For the past 6 months I’ve been opening keynotes and workshops with one question:
When thinking about your role, who do you want to be?
Another way to think about this is, how would you want people to describe you? It’s a question inspired by the book Atomic Habits by James Clear. And every single time one word comes out on top.
I N S P I R A T I O N A L
It’s closely followed by caring, facilitator, supportive, and one of my favorites, “I want to be that guy.”
I start with this question because as we prepare to have a conversation about AI, I love having the room echo with the qualities that make us uniquely human. This method eases the fear and anxiety in the room, opening up people to be curious and optimistic as we discuss the role of AI.
Clear’s premise is that our habits shape our identity and, conversely, our identity shapes our habits. For instance, if you see yourself as someone who values health and fitness, you would naturally align your habits—like working out regularly or choosing a balanced diet—with this identity. Drawing inspiration from Clear, this blog post shares a strategy for co-creating policies with students.
Co-Creating AI Policies with Students Using Design Thinking
The Plagiarism Challenge and AI: An Opportunity for Change
In education one of the most discussed topics, and perhaps greatest fears when it comes to Ai is plagiarism. With the advent of AI, this issue has taken on a new dimension. Stefan Bauschard, author of recently shared, “How I Defeated a Plagiarism Detector Using Just 2 Words. In a litigious society like the United States, accusing anyone of plagiarism or using AI tools is a losing battle given that there are no AI detector tools that have any credibility.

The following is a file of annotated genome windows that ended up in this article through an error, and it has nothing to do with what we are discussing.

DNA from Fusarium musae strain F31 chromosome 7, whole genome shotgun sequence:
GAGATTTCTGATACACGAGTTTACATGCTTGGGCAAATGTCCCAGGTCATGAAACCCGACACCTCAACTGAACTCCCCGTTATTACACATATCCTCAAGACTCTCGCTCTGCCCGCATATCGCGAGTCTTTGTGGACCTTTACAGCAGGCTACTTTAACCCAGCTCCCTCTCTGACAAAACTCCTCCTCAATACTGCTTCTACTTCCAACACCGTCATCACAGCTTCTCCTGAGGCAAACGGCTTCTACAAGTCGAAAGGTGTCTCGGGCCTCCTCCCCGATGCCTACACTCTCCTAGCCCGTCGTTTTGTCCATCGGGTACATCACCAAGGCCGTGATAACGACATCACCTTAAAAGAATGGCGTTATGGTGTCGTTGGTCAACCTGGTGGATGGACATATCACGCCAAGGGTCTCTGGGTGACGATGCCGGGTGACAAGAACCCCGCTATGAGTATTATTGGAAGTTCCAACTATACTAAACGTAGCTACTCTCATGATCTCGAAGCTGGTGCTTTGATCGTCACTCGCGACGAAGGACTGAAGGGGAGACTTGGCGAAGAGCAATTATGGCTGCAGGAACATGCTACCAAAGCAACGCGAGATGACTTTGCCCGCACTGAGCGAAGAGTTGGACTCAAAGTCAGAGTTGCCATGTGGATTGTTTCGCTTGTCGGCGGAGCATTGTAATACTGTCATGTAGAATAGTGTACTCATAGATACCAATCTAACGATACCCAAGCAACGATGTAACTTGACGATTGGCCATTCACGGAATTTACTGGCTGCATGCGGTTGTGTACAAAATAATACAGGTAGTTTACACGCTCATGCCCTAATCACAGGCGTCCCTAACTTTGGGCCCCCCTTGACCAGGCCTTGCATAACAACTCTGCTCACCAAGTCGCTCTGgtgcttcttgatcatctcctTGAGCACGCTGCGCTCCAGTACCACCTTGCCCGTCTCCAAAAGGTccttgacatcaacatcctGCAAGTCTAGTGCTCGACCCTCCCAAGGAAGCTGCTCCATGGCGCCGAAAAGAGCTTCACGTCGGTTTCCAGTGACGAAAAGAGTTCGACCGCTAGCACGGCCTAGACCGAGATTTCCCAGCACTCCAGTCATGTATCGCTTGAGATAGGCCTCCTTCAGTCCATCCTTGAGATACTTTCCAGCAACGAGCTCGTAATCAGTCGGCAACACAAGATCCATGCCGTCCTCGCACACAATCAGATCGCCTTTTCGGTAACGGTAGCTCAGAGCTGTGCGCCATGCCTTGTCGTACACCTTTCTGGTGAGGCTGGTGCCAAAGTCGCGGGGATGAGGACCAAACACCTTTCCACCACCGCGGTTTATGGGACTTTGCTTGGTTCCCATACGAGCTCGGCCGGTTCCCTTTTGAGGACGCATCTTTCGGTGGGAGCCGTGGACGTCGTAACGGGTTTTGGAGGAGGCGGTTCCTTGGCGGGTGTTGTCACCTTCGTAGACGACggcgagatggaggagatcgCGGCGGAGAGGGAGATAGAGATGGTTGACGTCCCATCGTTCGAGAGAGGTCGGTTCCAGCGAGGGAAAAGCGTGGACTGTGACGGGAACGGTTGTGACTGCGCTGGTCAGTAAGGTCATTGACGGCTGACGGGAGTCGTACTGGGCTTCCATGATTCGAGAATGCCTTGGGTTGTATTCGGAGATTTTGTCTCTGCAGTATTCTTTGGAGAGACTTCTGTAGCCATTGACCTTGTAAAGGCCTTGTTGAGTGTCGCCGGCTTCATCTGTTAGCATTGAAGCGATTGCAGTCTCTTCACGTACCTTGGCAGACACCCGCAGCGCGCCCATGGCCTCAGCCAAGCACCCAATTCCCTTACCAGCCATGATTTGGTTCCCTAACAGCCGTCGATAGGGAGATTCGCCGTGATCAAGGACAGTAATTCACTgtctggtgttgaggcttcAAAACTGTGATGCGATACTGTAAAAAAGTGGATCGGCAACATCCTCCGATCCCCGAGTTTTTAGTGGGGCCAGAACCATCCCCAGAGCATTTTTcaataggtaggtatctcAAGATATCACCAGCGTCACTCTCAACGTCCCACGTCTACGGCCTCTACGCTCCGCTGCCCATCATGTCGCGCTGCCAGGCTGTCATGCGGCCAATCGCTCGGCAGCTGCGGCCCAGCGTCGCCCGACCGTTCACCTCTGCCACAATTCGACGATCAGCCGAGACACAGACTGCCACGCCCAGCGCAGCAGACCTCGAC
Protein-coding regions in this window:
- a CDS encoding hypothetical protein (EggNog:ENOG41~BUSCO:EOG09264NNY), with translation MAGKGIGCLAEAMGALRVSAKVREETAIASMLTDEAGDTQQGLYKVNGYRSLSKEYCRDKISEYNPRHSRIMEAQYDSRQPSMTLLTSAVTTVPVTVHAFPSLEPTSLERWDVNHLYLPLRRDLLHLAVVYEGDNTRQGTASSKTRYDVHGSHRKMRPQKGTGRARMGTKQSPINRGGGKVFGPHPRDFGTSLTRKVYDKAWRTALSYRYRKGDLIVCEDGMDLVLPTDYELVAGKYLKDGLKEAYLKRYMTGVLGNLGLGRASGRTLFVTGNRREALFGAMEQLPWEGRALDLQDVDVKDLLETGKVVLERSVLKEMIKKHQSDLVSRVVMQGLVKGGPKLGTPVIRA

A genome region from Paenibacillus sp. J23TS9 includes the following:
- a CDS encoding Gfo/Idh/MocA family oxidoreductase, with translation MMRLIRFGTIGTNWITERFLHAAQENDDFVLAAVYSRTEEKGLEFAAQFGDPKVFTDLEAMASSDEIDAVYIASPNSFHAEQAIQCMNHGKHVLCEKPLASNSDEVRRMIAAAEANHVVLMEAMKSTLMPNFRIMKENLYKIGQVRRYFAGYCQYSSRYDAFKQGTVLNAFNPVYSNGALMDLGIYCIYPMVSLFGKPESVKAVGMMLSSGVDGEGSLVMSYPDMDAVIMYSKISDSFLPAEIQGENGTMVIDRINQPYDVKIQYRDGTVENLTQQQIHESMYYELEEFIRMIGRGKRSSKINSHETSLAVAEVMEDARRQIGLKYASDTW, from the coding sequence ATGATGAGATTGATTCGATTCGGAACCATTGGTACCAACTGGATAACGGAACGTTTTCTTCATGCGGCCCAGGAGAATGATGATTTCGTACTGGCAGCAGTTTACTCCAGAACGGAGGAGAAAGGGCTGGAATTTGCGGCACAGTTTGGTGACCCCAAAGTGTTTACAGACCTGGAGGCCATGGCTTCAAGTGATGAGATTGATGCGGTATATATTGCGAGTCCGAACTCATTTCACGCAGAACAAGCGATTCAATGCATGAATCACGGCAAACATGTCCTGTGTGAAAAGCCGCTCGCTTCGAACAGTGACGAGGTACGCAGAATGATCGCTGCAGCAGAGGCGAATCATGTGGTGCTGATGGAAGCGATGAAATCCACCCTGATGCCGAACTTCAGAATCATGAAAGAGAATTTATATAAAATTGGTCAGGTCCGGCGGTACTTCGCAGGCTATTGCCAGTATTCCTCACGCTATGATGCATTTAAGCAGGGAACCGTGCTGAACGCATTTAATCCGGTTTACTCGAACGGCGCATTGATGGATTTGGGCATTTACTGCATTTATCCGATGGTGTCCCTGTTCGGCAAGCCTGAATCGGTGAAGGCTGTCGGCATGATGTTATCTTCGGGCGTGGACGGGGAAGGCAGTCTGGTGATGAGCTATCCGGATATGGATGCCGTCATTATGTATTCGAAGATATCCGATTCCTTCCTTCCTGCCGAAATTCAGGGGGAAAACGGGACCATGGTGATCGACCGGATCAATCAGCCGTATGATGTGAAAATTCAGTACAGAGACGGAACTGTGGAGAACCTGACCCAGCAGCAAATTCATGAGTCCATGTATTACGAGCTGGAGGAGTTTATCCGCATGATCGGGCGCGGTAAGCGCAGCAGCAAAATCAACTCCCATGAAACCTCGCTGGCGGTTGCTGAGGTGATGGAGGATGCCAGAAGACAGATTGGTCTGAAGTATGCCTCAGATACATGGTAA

And as Stefan shares, it takes just 2 words to minimize AI detection scores.
Bringing Atomic Habits to Schools
Instead of enforcing strict rules or policies, what if we encouraged students to identify as responsible digital citizens who use AI ethically? When someone cheats and we label them a cheater, it’s not just about that one action. It’s about attaching an identity to that person. And that’s powerful because people tend to act in line with their identity.
If you see yourself as an honest student or a reliable worker, you’d be less likely to cheat because it goes against who you are. What if we helped students develop an identity that values originality and integrity? If students see themselves as honest learners who respect others’ intellectual property, they’d be less inclined to plagiarize.
It’s not about rules—it’s about identity.
To achieve this, we need to challenge traditional paradigms. Instead of measuring students solely through tests and assignments, let’s focus on who they’re becoming.
Are they learning to use AI tools responsibly?
Are they becoming problem-solvers, creative thinkers, or leaders?
In other words, how might we foster an environment where students identify themselves as ethical, responsible learners and naturally align their actions with these identities? In our new AI-driven world, leading with identity and values could be our strongest asset.
Leading with this mindset is the opening lesson in our course, “The AI Bootcamp: How to Unlock Your Human Advantage in an AI-World.” After running an incredibly successful inaugural cohort, we’re opening enrollment again for those who want to take a proactive approach to the start of the school year. Here’s an example of how you could facilitate this activity with your learners at the start of the school year.
Why Design Thinking?